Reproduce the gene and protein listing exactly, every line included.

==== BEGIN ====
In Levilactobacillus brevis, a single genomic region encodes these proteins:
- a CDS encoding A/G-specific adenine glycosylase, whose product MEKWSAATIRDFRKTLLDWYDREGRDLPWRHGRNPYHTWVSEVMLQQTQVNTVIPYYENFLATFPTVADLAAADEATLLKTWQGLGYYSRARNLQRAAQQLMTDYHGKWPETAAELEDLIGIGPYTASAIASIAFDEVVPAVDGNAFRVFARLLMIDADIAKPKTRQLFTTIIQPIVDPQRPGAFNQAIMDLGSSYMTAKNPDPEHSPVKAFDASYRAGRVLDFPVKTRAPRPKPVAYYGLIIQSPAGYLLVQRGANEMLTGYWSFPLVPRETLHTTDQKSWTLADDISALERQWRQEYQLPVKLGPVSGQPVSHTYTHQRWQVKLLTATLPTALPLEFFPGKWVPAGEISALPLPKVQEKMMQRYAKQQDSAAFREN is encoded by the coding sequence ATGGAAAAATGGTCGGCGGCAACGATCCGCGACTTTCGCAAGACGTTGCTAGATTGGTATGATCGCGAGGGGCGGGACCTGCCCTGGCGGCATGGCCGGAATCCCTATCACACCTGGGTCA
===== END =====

In Levilactobacillus brevis, a single genomic region encodes these proteins:
- a CDS encoding A/G-specific adenine glycosylase, whose product MEKWSAATIRDFRKTLLDWYDREGRDLPWRHGRNPYHTWVSEVMLQQTQVNTVIPYYENFLATFPTVADLAAADEATLLKTWQGLGYYSRARNLQRAAQQLMTDYHGKWPETAAELEDLIGIGPYTASAIASIAFDEVVPAVDGNAFRVFARLLMIDADIAKPKTRQLFTTIIQPIVDPQRPGAFNQAIMDLGSSYMTAKNPDPEHSPVKAFDASYRAGRVLDFPVKTRAPRPKPVAYYGLIIQSPAGYLLVQRGANEMLTGYWSFPLVPRETLHTTDQKSWTLADDISALERQWRQEYQLPVKLGPVSGQPVSHTYTHQRWQVKLLTATLPTALPLEFFPGKWVPAGEISALPLPKVQEKMMQRYAKQQDSAAFREN is encoded by the coding sequence ATGGAAAAATGGTCGGCGGCAACGATCCGCGACTTTCGCAAGACGTTGCTAGATTGGTATGATCGCGAGGGGCGGGACCTGCCCTGGCGGCATGGCCGGAATCCCTATCACACCTGGGTCA